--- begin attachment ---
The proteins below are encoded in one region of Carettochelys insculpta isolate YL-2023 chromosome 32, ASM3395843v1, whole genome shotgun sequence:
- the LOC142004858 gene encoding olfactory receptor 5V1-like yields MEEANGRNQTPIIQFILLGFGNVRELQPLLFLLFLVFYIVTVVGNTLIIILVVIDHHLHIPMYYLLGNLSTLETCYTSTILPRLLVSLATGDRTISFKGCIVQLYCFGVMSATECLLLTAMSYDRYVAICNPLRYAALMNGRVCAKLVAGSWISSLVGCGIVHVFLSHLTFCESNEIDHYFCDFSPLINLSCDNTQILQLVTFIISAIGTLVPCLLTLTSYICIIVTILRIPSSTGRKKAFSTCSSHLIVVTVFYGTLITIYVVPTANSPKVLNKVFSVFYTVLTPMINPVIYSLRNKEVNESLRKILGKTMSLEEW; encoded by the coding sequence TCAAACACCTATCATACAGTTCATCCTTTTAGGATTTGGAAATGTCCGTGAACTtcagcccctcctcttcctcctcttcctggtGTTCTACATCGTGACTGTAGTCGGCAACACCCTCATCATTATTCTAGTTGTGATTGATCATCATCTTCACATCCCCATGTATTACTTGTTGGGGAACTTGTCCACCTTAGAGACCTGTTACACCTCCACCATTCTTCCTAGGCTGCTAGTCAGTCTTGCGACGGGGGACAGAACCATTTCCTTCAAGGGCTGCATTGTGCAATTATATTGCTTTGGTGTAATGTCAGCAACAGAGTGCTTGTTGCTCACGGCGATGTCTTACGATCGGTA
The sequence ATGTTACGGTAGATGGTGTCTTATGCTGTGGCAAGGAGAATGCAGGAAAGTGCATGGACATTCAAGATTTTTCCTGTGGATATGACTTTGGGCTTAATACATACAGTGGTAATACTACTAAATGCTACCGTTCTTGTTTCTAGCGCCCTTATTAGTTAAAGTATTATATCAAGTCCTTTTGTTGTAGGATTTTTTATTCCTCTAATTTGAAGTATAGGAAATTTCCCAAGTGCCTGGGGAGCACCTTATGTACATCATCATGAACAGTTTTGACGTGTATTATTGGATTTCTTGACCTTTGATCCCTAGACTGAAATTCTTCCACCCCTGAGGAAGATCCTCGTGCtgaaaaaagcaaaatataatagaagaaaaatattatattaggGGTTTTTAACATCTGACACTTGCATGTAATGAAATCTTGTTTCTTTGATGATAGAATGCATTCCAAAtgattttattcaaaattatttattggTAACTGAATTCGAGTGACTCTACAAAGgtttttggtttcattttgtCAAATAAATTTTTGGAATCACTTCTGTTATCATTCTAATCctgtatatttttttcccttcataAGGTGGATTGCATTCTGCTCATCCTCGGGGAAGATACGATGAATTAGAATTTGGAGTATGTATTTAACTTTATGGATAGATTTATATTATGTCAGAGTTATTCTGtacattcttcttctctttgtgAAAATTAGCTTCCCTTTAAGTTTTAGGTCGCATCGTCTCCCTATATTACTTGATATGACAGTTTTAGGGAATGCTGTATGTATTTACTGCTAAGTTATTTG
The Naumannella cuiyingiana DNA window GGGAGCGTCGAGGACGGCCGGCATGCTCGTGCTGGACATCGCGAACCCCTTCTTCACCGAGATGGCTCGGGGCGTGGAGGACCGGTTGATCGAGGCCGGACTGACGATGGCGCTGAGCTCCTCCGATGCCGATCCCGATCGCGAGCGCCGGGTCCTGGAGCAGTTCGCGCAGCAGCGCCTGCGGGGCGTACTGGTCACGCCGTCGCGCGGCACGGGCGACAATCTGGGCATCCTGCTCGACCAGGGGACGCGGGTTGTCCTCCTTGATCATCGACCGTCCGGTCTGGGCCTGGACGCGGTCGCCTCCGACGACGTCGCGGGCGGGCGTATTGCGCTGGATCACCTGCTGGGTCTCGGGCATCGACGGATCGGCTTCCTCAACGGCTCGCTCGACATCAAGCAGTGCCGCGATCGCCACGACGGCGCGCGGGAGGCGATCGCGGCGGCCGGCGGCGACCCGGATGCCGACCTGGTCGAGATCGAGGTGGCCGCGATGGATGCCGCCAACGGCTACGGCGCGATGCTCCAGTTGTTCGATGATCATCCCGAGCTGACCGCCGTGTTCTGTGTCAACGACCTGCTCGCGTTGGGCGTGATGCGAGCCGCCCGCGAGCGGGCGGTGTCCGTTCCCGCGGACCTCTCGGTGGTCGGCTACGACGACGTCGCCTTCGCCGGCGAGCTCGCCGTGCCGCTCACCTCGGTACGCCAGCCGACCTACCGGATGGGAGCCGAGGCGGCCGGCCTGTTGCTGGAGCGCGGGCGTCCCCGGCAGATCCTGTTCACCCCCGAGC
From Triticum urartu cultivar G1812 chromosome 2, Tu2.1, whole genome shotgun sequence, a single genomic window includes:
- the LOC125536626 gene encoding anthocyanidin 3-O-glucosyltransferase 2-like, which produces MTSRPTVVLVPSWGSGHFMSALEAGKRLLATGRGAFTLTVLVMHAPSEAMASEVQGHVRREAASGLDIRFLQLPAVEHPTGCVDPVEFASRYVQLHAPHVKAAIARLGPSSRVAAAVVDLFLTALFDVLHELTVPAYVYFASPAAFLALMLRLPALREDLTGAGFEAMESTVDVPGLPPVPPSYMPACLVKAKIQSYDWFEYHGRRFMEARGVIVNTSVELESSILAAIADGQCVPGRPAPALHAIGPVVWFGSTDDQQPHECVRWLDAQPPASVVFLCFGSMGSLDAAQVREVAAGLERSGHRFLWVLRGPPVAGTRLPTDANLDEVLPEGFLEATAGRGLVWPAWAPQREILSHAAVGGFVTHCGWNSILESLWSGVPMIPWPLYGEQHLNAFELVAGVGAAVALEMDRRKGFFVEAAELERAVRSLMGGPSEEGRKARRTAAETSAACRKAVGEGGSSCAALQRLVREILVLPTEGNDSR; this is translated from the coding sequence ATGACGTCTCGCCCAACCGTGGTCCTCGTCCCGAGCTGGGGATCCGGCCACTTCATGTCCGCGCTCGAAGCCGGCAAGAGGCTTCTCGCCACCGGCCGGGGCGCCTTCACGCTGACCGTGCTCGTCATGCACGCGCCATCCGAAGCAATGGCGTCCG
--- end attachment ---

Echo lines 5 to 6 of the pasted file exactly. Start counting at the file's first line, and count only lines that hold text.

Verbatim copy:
From Triticum urartu cultivar G1812 chromosome 2, Tu2.1, whole genome shotgun sequence, a single genomic window includes:
- the LOC125536626 gene encoding anthocyanidin 3-O-glucosyltransferase 2-like, which produces MTSRPTVVLVPSWGSGHFMSALEAGKRLLATGRGAFTLTVLVMHAPSEAMASEVQGHVRREAASGLDIRFLQLPAVEHPTGCVDPVEFASRYVQLHAPHVKAAIARLGPSSRVAAAVVDLFLTALFDVLHELTVPAYVYFASPAAFLALMLRLPALREDLTGAGFEAMESTVDVPGLPPVPPSYMPACLVKAKIQSYDWFEYHGRRFMEARGVIVNTSVELESSILAAIADGQCVPGRPAPALHAIGPVVWFGSTDDQQPHECVRWLDAQPPASVVFLCFGSMGSLDAAQVREVAAGLERSGHRFLWVLRGPPVAGTRLPTDANLDEVLPEGFLEATAGRGLVWPAWAPQREILSHAAVGGFVTHCGWNSILESLWSGVPMIPWPLYGEQHLNAFELVAGVGAAVALEMDRRKGFFVEAAELERAVRSLMGGPSEEGRKARRTAAETSAACRKAVGEGGSSCAALQRLVREILVLPTEGNDSR; this is translated from the coding sequence ATGACGTCTCGCCCAACCGTGGTCCTCGTCCCGAGCTGGGGATCCGGCCACTTCATGTCCGCGCTCGAAGCCGGCAAGAGGCTTCTCGCCACCGGCCGGGGCGCCTTCACGCTGACCGTGCTCGTCATGCACGCGCCATCCGAAGCAATGGCGTCCG